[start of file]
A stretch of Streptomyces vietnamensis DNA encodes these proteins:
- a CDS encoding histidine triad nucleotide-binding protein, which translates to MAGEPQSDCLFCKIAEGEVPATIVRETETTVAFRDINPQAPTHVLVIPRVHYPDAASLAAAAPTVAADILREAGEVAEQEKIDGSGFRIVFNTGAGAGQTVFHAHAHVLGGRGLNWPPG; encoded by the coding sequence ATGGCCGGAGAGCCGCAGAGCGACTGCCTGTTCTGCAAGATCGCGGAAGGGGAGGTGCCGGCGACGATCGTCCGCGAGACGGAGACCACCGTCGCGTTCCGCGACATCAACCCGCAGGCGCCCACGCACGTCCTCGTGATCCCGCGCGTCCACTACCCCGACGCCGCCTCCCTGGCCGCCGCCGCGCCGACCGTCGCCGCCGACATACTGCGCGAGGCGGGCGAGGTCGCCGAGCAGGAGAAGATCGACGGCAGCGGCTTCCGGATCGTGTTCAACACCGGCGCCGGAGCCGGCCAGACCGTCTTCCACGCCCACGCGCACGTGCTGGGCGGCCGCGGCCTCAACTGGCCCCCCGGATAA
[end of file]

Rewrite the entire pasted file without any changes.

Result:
A stretch of Streptomyces vietnamensis DNA encodes these proteins:
- a CDS encoding histidine triad nucleotide-binding protein, which translates to MAGEPQSDCLFCKIAEGEVPATIVRETETTVAFRDINPQAPTHVLVIPRVHYPDAASLAAAAPTVAADILREAGEVAEQEKIDGSGFRIVFNTGAGAGQTVFHAHAHVLGGRGLNWPPG; encoded by the coding sequence ATGGCCGGAGAGCCGCAGAGCGACTGCCTGTTCTGCAAGATCGCGGAAGGGGAGGTGCCGGCGACGATCGTCCGCGAGACGGAGACCACCGTCGCGTTCCGCGACATCAACCCGCAGGCGCCCACGCACGTCCTCGTGATCCCGCGCGTCCACTACCCCGACGCCGCCTCCCTGGCCGCCGCCGCGCCGACCGTCGCCGCCGACATACTGCGCGAGGCGGGCGAGGTCGCCGAGCAGGAGAAGATCGACGGCAGCGGCTTCCGGATCGTGTTCAACACCGGCGCCGGAGCCGGCCAGACCGTCTTCCACGCCCACGCGCACGTGCTGGGCGGCCGCGGCCTCAACTGGCCCCCCGGATAA